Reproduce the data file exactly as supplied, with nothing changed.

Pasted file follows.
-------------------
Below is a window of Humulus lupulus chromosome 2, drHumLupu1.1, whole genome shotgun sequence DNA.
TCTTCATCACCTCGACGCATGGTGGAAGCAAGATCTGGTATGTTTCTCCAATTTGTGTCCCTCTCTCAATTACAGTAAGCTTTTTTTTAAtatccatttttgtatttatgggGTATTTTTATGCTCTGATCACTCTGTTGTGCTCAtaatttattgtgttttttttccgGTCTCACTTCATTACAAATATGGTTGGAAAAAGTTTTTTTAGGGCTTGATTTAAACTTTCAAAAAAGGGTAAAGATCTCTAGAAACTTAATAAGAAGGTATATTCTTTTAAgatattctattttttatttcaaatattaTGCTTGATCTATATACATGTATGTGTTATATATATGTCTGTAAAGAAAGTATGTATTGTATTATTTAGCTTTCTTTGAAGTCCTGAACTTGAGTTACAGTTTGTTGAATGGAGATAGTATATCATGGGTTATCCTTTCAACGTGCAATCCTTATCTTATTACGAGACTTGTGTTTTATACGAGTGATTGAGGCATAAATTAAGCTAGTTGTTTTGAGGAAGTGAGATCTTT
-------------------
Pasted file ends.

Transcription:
Below is a window of Humulus lupulus chromosome 2, drHumLupu1.1, whole genome shotgun sequence DNA.
TCTTCATCACCTCGACGCATGGTGGAAGCAAGATCTGGTATGTTTCTCCAATTTGTGTCCCTCTCTCAATTACAGTAAGCTTTTTTTTAAtatccatttttgtatttatgggGTATTTTTATGCTCTGATCACTCTGTTGTGCTCAtaatttattgtgttttttttccgGTCTCACTTCATTACAAATATGGTTGGAAAAAGTTTTTTTAGGGCTTGATTTAAACTTTCAAAAAAGGGTAAAGATCTCTAGAAACTTAATAAGAAGGTATATTCTTTTAAgatattctattttttatttcaaatattaTGCTTGATCTATATACATGTATGTGTTATATATATGTCTGTAAAGAAAGTATGTATTGTATTATTTAGCTTTCTTTGAAGTCCTGAACTTGAGTTACAGTTTGTTGAATGGAGATAGTATATCATGGGTTATCCTTTCAACGTGCAATCCTTATCTTATTACGAGACTTGTGTTTTATACGAGTGATTGAGGCATAAATTAAGCTAGTTGTTTTGAGGAAGTGAGATCTTT